1. Requiring Vaccines Actually Works

    Many studies show that, by mandating vaccinations at work – such as the flu shot – more people get vaccinated. Nursing homes and other healthcare settings (hospitals included) spell this out. For employers in other sectors, having more workers vaccinated will translate to having a safer work environment that results in fewer sick days and a smaller probability of new virus strains developing.

  2. Vaccines Reduce Community Spread

    According to a new study in The Journal of Human Resources by Corey White, a Cal Poly, San Luis Obispo health economist, California hospitals and counties that implemented influenza vaccine mandates for their employees found there was an uptick of flu shots by about 10 percentage points. But just as importantly, there was a 40 percent drop in the number of patients who caught the flu at the hospital, in addition to a 20 percent drop in people coming into the hospital with the flu. White calls this a ‘positive externality’ benefit, as it benefits not only the person getting the vaccine, but also reduces the risk of spreading the disease to others. It must be noted this may not be a perfect generalized finding for non-medical employers, but it does suggest that any employer, regardless of size and industry, may greatly impact their own community with such a mandate. This is especially true if many customers visit popular businesses throughout the community – such as restaurants and grocery stores.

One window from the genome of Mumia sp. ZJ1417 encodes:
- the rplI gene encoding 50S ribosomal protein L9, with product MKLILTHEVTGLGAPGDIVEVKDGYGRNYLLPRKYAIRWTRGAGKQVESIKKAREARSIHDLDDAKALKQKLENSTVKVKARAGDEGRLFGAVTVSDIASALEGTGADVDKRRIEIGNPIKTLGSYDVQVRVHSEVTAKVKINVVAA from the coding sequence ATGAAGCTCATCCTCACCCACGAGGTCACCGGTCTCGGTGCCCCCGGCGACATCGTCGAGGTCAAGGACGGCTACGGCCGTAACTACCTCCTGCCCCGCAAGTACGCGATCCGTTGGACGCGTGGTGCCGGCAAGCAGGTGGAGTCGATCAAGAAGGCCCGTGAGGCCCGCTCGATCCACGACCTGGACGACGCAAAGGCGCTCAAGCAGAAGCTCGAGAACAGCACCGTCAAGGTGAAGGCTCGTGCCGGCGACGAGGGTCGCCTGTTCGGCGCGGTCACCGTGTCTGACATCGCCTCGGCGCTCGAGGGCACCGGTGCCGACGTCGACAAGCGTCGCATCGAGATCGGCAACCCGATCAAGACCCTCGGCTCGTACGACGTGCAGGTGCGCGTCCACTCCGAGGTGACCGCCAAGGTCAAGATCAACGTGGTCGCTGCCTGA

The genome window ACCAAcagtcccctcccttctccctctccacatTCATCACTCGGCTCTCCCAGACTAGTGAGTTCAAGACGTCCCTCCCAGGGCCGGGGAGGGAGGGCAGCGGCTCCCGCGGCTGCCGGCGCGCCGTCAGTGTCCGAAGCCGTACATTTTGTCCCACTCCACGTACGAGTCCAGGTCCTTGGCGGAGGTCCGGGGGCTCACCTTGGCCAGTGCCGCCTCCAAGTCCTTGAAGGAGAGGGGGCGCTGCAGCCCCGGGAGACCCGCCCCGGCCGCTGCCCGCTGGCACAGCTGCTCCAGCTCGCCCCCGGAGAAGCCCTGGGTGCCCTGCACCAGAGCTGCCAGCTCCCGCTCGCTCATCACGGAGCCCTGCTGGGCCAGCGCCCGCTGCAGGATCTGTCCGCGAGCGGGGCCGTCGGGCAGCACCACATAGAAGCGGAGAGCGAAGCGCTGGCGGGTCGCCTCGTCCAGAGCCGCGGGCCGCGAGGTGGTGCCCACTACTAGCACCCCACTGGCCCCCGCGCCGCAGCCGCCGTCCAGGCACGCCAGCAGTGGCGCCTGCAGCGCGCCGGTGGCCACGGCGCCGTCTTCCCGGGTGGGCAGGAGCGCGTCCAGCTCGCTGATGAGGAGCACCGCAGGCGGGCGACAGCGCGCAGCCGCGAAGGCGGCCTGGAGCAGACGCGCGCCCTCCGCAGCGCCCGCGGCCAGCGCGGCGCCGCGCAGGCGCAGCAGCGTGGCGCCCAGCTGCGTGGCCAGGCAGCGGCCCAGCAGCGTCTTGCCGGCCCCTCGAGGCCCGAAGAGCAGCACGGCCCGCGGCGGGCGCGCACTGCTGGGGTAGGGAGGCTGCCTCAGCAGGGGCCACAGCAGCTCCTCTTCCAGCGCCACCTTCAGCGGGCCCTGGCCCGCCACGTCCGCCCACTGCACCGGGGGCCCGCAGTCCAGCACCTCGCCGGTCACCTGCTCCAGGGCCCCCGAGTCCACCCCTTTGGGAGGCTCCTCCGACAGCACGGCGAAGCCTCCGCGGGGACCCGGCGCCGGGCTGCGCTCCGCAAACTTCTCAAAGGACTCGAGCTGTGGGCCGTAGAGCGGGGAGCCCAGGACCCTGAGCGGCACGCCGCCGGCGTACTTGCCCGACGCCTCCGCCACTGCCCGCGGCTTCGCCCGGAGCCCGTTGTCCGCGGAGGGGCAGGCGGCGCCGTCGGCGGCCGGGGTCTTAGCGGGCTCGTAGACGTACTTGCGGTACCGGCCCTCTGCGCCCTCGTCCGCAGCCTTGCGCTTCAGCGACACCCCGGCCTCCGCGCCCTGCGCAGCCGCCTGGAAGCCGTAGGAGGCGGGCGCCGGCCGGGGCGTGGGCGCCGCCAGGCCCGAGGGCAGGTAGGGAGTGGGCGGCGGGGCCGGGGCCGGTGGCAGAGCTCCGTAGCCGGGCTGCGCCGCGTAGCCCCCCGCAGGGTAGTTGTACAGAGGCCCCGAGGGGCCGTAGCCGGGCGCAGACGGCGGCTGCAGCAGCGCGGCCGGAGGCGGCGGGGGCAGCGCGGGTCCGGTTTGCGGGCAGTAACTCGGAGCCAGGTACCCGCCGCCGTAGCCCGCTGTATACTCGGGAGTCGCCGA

We also know that because COVID has become more politicized than the flu, mandating COVID shots may elicit a stronger response from employees than a simple flu mandate.

  1. Provide Exemptions, But Stay Vigilant About Asking Employees